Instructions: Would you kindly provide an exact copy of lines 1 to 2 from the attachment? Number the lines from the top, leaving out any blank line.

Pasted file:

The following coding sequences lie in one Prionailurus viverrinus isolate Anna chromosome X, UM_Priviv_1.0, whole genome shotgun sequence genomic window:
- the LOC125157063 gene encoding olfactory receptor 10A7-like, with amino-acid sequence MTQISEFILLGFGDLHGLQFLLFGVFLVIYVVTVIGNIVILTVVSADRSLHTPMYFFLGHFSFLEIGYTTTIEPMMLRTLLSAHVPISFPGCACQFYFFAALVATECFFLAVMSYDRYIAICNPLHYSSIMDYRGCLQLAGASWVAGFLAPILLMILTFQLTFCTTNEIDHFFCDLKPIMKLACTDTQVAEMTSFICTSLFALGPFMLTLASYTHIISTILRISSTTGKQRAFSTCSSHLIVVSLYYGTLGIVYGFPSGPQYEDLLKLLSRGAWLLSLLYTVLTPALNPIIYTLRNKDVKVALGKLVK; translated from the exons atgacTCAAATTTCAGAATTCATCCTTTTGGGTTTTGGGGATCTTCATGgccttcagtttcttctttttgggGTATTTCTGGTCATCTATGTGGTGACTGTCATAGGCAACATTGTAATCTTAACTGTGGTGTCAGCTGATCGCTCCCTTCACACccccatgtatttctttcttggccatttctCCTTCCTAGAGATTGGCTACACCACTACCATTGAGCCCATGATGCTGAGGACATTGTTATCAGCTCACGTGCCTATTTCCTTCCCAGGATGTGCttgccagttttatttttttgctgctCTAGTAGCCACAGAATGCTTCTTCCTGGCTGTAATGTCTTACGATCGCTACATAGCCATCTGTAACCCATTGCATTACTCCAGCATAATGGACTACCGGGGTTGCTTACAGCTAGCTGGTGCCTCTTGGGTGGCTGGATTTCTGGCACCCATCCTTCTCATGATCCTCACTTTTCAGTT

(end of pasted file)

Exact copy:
The following coding sequences lie in one Prionailurus viverrinus isolate Anna chromosome X, UM_Priviv_1.0, whole genome shotgun sequence genomic window:
- the LOC125157063 gene encoding olfactory receptor 10A7-like, with amino-acid sequence MTQISEFILLGFGDLHGLQFLLFGVFLVIYVVTVIGNIVILTVVSADRSLHTPMYFFLGHFSFLEIGYTTTIEPMMLRTLLSAHVPISFPGCACQFYFFAALVATECFFLAVMSYDRYIAICNPLHYSSIMDYRGCLQLAGASWVAGFLAPILLMILTFQLTFCTTNEIDHFFCDLKPIMKLACTDTQVAEMTSFICTSLFALGPFMLTLASYTHIISTILRISSTTGKQRAFSTCSSHLIVVSLYYGTLGIVYGFPSGPQYEDLLKLLSRGAWLLSLLYTVLTPALNPIIYTLRNKDVKVALGKLVK; translated from the exons atgacTCAAATTTCAGAATTCATCCTTTTGGGTTTTGGGGATCTTCATGgccttcagtttcttctttttgggGTATTTCTGGTCATCTATGTGGTGACTGTCATAGGCAACATTGTAATCTTAACTGTGGTGTCAGCTGATCGCTCCCTTCACACccccatgtatttctttcttggccatttctCCTTCCTAGAGATTGGCTACACCACTACCATTGAGCCCATGATGCTGAGGACATTGTTATCAGCTCACGTGCCTATTTCCTTCCCAGGATGTGCttgccagttttatttttttgctgctCTAGTAGCCACAGAATGCTTCTTCCTGGCTGTAATGTCTTACGATCGCTACATAGCCATCTGTAACCCATTGCATTACTCCAGCATAATGGACTACCGGGGTTGCTTACAGCTAGCTGGTGCCTCTTGGGTGGCTGGATTTCTGGCACCCATCCTTCTCATGATCCTCACTTTTCAGTT